You can change it here if you want, or
just keep it down.
If you want to keep it down, you can.
You wanna keep track of your counts, too.
There are four quarters in every measure.
We're coming in, actually,
on the tail end of one measure
in the beginning of the piece.
This is four, one, and two, and three.
And this next note is a C above.
We come back to the B and change chords.
If you change chords, you change pedal.
Move this down the D-sharp,
change your pedal.
C changes to F natural.
Change your pedal here.
Here, you're going to
change your pedal twice.
Change your pedal again.
That's how far we've gotten, okay?
Let's quickly analyze the notes for
the next section.
All right, measure 4.
Let's take a look at these
notes on the left hand.
Remember our previous chord was D,
G sharp, and F natural.
Now the next chord is the same
except we move this down to an E.
practice the transition from here to here.
The next chord is going
to be a G natural here.
Practice the transition.
Pretty easy to move that over.
Play two of those.
And the next one moves
this down to a C sharp.
Now, play that twice.
The next one's almost the same thing.
Do you see, we kind of move one note
at a time with some of these chords.
It could be a top note, bottom note,
middle note, it could be,
it's a very gradual,
beautiful change, okay?
So C sharp, C natural,
C sharp and C natural,
get that transition, four of these, and
then the middle note changes to F sharp.
See how I'm using the same fingers,
they're kind of maneuver down.
practicing that transition,
we play this several times and
then we move to a D sharp practice
the transition E to D sharp.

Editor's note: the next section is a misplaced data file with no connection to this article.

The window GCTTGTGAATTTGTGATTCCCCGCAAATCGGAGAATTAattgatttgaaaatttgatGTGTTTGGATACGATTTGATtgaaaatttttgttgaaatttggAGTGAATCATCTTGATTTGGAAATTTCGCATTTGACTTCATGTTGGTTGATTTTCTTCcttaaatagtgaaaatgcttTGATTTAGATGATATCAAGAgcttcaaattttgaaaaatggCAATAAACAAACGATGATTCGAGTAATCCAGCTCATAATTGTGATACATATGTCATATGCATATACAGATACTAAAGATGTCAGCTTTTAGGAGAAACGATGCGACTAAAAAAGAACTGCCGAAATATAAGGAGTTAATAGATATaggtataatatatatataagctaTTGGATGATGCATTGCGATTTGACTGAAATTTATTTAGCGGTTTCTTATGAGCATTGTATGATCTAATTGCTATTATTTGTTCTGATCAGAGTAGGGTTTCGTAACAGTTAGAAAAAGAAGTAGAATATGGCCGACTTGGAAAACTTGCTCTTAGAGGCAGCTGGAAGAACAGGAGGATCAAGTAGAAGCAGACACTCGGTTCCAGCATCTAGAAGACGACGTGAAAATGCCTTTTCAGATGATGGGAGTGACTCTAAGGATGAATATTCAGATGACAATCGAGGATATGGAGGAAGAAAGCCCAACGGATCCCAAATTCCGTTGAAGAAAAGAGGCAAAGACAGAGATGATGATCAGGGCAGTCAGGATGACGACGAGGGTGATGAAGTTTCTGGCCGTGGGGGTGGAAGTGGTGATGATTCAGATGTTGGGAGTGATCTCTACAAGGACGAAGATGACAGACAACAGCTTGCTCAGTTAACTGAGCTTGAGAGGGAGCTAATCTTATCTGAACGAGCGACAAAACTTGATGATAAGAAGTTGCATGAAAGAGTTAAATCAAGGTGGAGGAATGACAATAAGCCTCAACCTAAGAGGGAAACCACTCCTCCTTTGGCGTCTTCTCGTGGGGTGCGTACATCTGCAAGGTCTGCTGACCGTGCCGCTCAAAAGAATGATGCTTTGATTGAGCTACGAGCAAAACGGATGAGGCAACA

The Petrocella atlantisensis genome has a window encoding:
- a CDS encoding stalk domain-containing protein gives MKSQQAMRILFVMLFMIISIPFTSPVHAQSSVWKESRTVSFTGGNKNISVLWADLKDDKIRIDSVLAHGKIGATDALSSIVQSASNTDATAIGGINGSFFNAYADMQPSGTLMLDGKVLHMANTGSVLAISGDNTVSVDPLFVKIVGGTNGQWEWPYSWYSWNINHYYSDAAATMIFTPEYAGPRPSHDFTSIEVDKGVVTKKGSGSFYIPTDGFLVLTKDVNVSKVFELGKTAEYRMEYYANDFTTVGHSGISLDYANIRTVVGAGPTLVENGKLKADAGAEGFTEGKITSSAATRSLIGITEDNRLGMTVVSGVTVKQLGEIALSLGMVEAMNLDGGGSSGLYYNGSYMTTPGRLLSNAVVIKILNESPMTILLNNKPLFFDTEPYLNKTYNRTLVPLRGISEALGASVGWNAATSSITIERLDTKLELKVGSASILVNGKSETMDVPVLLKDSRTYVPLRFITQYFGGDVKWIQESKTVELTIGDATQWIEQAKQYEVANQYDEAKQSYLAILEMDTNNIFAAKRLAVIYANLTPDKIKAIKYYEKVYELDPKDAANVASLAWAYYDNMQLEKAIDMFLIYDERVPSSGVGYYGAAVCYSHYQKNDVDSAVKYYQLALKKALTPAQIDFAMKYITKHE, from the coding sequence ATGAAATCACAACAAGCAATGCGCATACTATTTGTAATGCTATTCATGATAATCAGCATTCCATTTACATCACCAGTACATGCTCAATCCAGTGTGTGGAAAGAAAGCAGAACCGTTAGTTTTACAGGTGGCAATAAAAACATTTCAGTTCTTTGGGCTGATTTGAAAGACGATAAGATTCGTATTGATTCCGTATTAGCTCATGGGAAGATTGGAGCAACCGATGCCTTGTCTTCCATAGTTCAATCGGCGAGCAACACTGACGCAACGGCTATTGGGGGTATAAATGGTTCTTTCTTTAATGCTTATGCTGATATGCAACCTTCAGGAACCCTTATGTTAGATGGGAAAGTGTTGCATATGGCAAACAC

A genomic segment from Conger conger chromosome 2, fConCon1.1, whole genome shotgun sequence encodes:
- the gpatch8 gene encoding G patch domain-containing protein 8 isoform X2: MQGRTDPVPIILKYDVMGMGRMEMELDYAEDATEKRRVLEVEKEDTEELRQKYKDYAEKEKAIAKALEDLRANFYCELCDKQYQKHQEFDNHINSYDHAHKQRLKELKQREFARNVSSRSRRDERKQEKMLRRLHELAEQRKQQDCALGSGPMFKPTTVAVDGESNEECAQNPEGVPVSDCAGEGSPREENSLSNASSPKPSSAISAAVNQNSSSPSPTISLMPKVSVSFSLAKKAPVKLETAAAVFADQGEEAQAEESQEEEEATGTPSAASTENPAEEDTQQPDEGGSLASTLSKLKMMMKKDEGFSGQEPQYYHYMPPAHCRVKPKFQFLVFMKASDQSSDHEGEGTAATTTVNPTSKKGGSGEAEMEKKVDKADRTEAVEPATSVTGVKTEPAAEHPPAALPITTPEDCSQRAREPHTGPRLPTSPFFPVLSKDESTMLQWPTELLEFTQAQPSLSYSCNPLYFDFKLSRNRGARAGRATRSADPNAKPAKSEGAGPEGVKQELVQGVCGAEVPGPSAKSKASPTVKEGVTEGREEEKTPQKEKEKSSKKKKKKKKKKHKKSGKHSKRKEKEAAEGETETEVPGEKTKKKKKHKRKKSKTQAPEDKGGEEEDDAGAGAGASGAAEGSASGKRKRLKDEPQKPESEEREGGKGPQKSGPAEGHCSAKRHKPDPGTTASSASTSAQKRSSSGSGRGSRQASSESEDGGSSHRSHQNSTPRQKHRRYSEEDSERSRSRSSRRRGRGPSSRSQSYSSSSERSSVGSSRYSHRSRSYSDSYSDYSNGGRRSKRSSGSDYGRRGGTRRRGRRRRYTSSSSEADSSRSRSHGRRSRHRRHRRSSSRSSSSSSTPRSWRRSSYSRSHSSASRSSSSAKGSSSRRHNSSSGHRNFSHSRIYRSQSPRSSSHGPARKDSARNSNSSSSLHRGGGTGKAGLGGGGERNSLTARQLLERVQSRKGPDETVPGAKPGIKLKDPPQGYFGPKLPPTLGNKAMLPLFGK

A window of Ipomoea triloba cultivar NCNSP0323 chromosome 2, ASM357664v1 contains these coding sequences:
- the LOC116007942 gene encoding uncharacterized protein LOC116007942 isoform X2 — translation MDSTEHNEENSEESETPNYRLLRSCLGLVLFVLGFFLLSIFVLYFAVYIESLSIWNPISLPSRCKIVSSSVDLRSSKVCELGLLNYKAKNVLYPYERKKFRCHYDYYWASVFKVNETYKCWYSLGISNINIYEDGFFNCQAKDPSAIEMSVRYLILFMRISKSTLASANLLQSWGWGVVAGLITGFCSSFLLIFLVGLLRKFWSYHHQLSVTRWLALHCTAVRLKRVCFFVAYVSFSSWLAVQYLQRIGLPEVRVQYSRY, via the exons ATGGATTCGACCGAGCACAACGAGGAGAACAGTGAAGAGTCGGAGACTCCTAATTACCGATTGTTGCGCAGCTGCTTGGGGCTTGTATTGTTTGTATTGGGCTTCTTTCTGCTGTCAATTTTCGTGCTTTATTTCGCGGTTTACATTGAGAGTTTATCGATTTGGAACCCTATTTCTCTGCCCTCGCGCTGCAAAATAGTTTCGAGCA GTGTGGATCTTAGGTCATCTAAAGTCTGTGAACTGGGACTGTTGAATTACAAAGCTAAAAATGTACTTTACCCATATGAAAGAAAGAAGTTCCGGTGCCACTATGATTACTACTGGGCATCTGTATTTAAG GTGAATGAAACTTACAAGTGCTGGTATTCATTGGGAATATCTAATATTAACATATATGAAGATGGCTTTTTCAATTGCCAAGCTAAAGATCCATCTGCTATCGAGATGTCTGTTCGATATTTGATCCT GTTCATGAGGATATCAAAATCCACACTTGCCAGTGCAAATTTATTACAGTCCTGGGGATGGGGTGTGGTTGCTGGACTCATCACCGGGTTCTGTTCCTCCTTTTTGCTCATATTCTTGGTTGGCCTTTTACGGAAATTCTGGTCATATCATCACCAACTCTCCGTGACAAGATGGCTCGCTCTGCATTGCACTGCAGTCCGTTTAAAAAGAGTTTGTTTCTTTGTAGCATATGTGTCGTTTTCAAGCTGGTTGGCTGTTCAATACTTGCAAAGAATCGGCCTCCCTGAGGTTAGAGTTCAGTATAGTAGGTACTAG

Play this four times.
Then this moves to D natural.
Again, go from D sharp to D natural.
Let's go one more measure.
This F sharp becomes an F natural.
actually make sure you
practice that transition.
[SOUND] Play that four times,
and then this changes to a B.
Get that transition [SOUND], okay?
Good, let's just practice up 'til there,
let's add your right hand to all of this.
If you'll recall,
the right-hand is now on B.
[SOUND] It almost doesn't
matter what fingers you use,
as long as you use two adjacent
fingers that are comfortable.
So if you wanna switch around, you can.
Let's just go ahead, and
use the fourth finger over here,
[SOUND] with this being the right-hand.
Left-hand [SOUND] you're
playing this chord over here.
D, D sharp, and an E.
Okay, nice and slow,
let's use some pedal with this as well.
We change here with the G natural,
change the pedal.
B flat, and C sharp.
Now this moves to C natural.
F sharp, change your pedal.
Change your pedal here.
Change your pedal one more time.
Now we're gonna move this down to D
You can keep your pedal on,
if you want here.
Now the 16th note is quick.
Goes to an A again.
This changes to an F natural.
You can switch.
Now what I'd like to do is pivot to here,
so I can have a second finger.
Now, we're gonna take a look
at the rest of the notes.
Okay, measure eight.
Let's continue, but this time,
adding the right hand.
Now the right hand gets
a little bit involved okay.
Measure eight, if you recall the chords.
All right, we move down to a B.
Now, the right hand plays this G-sharp,
which is tied to the next measure.
Okay, now what I recommend
is that you go to the A,
use the third finger,
four, five, five four.
One to the E3, and
then the second finger here.
Don't forget that you're gonna be
switching to a two in the left hand.
Make sure you get this transition here.
It's kind of nice because you're
both using second fingers to make
Don't forget the change here.
Then you move back to one, two, four.
You can use the three if you want.
I would use a five here.
If you notice this rhythm,
the sixteenth note moves
in between the two eighth
note chords in the left hand.
Okay, now I wanna ask you
to move your hand to here.
So we're gonna just move your hand
over to a five on the G, okay?
Now let's take a look at the right-hand
note, this beautiful solo.
And then you stretch on to your
second finger down to the C.
Thumb on B.
Now this D-sharp, and if you recall,
the F was sharp in
the beginning of this measure.
So we keep the F-sharp.
Now you're gonna have to jump up to here.
And if you notice, there's a three
next to this group of notes.
That means three of these notes are going